Three scientists were jointly awarded this year's Nobel Prize in chemistry on Wednesday for developing a way of "snapping molecules together" that can be used to design better medicines.
Americans Carolyn R. Bertozzi and K. Barry Sharpless and Danish scientist Morten Meldal were cited for their work on click chemistry and bioorthogonal reactions, which are used to make cancer drugs, map DNA and create materials that are tailored to a specific purpose.
"It's all about snapping molecules together," said Johan Aqvist, a member of the Royal Swedish Academy of Sciences that announced the winners Wednesday at the Karolinska Institute in Stockholm, Sweden.
Sharpless, 81, who previously won a Nobel Prize in 2001 and is now the fifth person to receive the award twice, first proposed the idea for connecting molecules using chemical "buckles" around the turn of the millennium, said Aqvist.
"The problem was to find good chemical buckles," he said. "They have to react with each other easily and specifically."
Meldal, 68, based at the University of Copenhagen, Denmark, and Sharpless, who is affiliated with Scripps Research, California, independently found the first such candidates that would easily snap together with each other but not with other molecules, leading to applications in the manufacture of medicines and polymers.
Bertozzi, 55, who is based at Stanford University in California, "took click chemistry to a new level," the Nobel panel said.
She found a way to make click chemistry work inside living organisms without disrupting them, establishing a new method known as bioorthogonal reactions. Such reactions are now used to explore cells, track biological processes and design experimental cancer drugs that work in a more targeted fashion.
Bertozzi said she was "absolutely stunned" to receive the prize.
"I'm still not entirely positive that it's real, but it's getting realer by the minute," she said.
Meldal said he received a call from the Nobel panel about half an hour before the public announcement.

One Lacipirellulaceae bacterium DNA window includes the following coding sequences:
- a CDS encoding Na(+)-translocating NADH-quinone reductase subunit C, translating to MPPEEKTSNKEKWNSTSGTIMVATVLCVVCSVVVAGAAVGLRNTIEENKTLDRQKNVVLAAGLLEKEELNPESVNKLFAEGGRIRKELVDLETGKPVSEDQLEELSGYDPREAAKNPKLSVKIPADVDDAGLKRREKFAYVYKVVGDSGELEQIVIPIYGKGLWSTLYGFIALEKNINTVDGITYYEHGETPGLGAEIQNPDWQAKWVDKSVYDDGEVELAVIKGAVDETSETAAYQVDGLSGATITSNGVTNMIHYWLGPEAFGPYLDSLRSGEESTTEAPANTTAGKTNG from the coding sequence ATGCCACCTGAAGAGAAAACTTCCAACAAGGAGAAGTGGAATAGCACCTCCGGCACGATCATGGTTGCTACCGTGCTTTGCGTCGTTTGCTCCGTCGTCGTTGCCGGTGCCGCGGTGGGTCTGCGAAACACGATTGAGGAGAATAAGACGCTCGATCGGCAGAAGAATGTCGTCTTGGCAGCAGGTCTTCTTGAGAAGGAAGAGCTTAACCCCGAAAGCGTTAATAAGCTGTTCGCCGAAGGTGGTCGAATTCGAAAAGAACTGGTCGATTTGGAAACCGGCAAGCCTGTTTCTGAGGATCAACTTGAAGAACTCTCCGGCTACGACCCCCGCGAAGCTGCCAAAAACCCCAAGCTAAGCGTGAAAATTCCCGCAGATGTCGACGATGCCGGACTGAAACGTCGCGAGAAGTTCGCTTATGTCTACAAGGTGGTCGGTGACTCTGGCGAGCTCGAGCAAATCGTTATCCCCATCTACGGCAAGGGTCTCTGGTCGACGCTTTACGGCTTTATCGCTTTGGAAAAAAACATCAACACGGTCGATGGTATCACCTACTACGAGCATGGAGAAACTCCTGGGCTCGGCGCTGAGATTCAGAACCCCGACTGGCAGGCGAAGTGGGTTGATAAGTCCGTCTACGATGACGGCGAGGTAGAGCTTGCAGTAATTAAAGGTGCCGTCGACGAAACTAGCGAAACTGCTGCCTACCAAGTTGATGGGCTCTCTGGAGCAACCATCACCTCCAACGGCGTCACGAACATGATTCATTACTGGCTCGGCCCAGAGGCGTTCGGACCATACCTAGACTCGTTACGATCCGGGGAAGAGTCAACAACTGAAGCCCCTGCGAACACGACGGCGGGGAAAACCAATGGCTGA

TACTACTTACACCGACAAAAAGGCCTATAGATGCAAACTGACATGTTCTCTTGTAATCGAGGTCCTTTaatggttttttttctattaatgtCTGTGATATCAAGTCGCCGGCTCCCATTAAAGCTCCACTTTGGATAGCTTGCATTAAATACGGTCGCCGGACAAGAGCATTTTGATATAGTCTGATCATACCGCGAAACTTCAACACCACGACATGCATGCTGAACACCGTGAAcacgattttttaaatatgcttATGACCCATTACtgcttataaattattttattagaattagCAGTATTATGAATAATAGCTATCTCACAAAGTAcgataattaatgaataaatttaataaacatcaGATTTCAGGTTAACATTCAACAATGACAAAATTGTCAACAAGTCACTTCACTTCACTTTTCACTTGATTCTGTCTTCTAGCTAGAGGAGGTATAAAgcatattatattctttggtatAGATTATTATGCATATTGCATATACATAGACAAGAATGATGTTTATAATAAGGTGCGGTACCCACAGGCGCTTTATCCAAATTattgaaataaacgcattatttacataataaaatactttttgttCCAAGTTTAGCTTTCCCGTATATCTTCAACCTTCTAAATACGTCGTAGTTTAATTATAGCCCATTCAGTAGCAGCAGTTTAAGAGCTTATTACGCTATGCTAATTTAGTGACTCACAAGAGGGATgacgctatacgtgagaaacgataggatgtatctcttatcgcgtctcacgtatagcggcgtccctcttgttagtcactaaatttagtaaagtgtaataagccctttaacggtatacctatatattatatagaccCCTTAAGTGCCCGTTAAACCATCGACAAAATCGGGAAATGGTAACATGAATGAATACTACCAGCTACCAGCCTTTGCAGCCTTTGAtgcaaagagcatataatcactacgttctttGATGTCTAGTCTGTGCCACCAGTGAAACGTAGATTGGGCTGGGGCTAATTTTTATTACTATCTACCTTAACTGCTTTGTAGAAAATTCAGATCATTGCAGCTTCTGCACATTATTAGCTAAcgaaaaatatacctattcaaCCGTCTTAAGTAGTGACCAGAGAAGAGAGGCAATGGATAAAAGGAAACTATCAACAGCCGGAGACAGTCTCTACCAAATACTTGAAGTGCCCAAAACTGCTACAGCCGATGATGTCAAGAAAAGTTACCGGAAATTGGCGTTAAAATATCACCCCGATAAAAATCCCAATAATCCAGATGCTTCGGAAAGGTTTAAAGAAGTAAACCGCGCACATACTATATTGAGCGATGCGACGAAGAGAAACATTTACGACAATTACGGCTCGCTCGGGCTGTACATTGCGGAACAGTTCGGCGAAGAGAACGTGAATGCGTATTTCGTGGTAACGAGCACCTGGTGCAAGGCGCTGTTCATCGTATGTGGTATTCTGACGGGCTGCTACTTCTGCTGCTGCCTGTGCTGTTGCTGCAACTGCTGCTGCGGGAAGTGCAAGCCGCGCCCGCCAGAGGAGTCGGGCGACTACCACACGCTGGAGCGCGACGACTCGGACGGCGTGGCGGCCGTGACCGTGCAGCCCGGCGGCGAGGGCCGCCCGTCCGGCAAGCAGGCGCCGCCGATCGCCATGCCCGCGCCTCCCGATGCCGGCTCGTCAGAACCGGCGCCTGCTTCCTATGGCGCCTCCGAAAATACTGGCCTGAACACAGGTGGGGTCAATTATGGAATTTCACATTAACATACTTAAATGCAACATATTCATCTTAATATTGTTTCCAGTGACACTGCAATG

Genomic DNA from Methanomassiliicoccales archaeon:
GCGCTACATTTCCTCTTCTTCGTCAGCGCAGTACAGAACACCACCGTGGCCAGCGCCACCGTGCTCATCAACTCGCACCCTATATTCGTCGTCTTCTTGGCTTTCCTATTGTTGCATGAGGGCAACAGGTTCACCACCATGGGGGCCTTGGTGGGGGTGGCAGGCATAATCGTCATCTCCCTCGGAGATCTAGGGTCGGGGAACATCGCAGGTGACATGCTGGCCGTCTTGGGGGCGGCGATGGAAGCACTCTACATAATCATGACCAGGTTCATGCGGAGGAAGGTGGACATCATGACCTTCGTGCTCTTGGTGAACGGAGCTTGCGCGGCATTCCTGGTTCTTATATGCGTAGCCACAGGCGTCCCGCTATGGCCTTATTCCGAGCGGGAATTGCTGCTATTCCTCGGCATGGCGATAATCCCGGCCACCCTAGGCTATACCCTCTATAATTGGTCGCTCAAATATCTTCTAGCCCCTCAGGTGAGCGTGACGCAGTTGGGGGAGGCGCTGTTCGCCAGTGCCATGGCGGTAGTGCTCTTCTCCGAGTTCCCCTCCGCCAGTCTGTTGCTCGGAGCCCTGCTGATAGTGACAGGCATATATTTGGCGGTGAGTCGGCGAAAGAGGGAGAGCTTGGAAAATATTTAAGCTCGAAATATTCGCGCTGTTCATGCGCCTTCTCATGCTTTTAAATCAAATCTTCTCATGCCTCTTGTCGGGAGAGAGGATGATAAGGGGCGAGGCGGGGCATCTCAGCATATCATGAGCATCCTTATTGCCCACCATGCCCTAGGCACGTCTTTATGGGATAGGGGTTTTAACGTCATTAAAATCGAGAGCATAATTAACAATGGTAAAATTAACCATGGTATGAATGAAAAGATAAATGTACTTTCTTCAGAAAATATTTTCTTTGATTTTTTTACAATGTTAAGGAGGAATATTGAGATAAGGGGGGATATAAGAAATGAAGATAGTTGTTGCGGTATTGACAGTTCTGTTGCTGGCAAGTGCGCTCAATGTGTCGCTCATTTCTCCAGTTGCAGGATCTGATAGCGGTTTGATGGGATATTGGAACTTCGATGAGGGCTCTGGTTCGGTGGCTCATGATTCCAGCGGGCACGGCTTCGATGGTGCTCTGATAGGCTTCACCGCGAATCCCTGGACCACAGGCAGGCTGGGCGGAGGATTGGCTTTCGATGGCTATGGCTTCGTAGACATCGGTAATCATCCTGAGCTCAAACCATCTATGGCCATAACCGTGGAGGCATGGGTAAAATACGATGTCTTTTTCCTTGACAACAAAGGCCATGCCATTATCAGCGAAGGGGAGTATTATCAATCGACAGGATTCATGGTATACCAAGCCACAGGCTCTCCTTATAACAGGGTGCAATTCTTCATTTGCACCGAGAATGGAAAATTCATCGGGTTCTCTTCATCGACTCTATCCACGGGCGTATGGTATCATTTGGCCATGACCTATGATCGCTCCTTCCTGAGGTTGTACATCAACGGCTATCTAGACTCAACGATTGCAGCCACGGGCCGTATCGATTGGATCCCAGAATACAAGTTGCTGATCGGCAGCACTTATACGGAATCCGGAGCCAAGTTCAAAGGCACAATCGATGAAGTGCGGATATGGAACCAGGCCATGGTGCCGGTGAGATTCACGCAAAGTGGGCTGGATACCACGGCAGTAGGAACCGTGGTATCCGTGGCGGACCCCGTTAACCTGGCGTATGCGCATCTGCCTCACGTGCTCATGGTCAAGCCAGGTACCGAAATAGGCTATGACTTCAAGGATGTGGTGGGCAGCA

"They (…) told me not to tell anyone. So I sat inside my office and I shook my pants with fright," he told The Associated Press. "This is a huge honour."
Meldal started out as an engineer. "But I wanted to understand the world so I thought chemistry would give me the solutions," he told the AP.
Nobel Prize in physics awarded to trio for work in quantum mechanics
Three scientists jointly won this year's Nobel Prize in physics on Tuesday for their work on quantum information science that has significant applications, for example in the field of encryption.
Alain Aspect, John F. Clauser and Anton Zeilinger were cited by the Royal Swedish Academy of Sciences for discovering the way that particles known as photons can be linked, or "entangled", with each other even when they are separated by large distances.
"Quantum information science is a vibrant and rapidly developing field," said Eva Olsson, a member of the Nobel committee. "It has broad and potential implications in areas such as secure information transfer, quantum computing and sensing technology."
"Its origin can be traced to that of quantum mechanics," she said. "Its predictions have opened doors to another world, and it has also shaken the very foundations of how we interpret measurements."
Speaking by phone to a news conference after the announcement, Zeilinger said he was "still kind of shocked" at hearing he had received the award.
"But it's a very positive shock," said Zeilinger, 77, who is based at the University of Vienna.
Clauser, Aspect and Zeilinger have figured in Nobel speculation for more than a decade. In 2010 they won the Wolf Prize in Israel, seen as a possible precursor to the Nobel.
While physicists often tackle problems that appear at first glance to be far removed from everyday concerns — tiny particles and the vast mysteries of space and time — their research provides the foundations for many practical applications of science.
Last year the prize was awarded to three scientists — Syukuro Manabe, Klaus Hasselmann and Giorgio Parisi — whose work has helped to explain and predict complex forces of nature, thereby expanding our understanding of climate change.